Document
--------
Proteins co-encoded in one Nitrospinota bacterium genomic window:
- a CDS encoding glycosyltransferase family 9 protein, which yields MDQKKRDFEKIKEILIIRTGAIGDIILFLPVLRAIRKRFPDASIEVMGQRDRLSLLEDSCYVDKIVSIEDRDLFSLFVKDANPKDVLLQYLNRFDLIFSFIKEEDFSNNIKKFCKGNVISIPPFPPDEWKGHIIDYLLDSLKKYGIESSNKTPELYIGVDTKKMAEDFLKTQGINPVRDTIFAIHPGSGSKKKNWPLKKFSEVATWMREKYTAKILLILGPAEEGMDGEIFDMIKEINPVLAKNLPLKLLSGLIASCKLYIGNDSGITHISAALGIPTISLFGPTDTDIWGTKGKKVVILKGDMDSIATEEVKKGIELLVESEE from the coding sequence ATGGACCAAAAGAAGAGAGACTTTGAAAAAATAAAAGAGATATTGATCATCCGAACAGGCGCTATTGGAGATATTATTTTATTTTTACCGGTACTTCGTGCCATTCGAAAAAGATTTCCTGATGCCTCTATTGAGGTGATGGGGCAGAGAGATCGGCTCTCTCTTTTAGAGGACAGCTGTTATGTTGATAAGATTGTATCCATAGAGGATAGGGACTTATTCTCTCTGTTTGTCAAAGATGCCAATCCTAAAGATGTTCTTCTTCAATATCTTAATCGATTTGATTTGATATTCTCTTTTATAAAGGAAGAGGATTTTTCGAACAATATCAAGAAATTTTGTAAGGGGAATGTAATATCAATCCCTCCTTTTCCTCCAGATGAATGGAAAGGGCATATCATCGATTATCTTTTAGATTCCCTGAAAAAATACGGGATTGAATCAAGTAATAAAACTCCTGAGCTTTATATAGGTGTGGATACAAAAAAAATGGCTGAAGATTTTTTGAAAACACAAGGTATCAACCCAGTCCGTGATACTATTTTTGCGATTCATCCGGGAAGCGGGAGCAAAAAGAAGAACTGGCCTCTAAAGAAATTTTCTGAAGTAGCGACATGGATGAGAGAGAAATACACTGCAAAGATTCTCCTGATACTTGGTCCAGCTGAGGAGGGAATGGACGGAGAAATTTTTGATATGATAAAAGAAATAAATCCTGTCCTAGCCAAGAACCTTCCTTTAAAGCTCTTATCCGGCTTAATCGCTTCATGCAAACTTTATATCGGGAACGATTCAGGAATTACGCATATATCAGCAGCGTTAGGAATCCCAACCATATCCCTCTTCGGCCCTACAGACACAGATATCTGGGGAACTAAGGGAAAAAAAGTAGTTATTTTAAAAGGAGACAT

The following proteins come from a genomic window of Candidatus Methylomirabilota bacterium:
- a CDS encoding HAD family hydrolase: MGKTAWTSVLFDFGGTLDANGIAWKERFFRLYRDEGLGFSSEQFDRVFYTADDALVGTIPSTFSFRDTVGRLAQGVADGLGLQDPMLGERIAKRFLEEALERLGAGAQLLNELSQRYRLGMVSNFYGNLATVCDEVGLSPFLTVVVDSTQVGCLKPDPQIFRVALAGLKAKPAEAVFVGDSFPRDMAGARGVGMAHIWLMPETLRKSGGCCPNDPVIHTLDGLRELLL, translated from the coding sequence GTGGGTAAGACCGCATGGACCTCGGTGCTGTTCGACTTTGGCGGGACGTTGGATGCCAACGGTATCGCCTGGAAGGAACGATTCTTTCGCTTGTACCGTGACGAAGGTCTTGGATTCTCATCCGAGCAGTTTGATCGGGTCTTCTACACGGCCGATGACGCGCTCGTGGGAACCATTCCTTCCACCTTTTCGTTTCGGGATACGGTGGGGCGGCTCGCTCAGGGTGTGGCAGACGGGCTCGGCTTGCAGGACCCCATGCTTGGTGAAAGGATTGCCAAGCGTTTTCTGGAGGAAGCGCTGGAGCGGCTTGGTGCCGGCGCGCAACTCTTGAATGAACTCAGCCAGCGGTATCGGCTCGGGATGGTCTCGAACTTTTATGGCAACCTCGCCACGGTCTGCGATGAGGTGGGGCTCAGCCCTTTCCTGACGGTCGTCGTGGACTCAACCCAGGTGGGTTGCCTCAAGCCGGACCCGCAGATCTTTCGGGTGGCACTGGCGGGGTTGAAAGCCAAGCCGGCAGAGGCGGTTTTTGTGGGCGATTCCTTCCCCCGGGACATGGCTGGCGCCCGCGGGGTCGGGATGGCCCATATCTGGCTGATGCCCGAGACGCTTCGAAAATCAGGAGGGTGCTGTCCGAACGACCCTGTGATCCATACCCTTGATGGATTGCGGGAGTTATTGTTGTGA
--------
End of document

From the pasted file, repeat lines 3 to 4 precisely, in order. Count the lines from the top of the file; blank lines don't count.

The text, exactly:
The following proteins come from a genomic window of Candidatus Methylomirabilota bacterium:
- a CDS encoding HAD family hydrolase: MGKTAWTSVLFDFGGTLDANGIAWKERFFRLYRDEGLGFSSEQFDRVFYTADDALVGTIPSTFSFRDTVGRLAQGVADGLGLQDPMLGERIAKRFLEEALERLGAGAQLLNELSQRYRLGMVSNFYGNLATVCDEVGLSPFLTVVVDSTQVGCLKPDPQIFRVALAGLKAKPAEAVFVGDSFPRDMAGARGVGMAHIWLMPETLRKSGGCCPNDPVIHTLDGLRELLL, translated from the coding sequence GTGGGTAAGACCGCATGGACCTCGGTGCTGTTCGACTTTGGCGGGACGTTGGATGCCAACGGTATCGCCTGGAAGGAACGATTCTTTCGCTTGTACCGTGACGAAGGTCTTGGATTCTCATCCGAGCAGTTTGATCGGGTCTTCTACACGGCCGATGACGCGCTCGTGGGAACCATTCCTTCCACCTTTTCGTTTCGGGATACGGTGGGGCGGCTCGCTCAGGGTGTGGCAGACGGGCTCGGCTTGCAGGACCCCATGCTTGGTGAAAGGATTGCCAAGCGTTTTCTGGAGGAAGCGCTGGAGCGGCTTGGTGCCGGCGCGCAACTCTTGAATGAACTCAGCCAGCGGTATCGGCTCGGGATGGTCTCGAACTTTTATGGCAACCTCGCCACGGTCTGCGATGAGGTGGGGCTCAGCCCTTTCCTGACGGTCGTCGTGGACTCAACCCAGGTGGGTTGCCTCAAGCCGGACCCGCAGATCTTTCGGGTGGCACTGGCGGGGTTGAAAGCCAAGCCGGCAGAGGCGGTTTTTGTGGGCGATTCCTTCCCCCGGGACATGGCTGGCGCCCGCGGGGTCGGGATGGCCCATATCTGGCTGATGCCCGAGACGCTTCGAAAATCAGGAGGGTGCTGTCCGAACGACCCTGTGATCCATACCCTTGATGGATTGCGGGAGTTATTGTTGTGA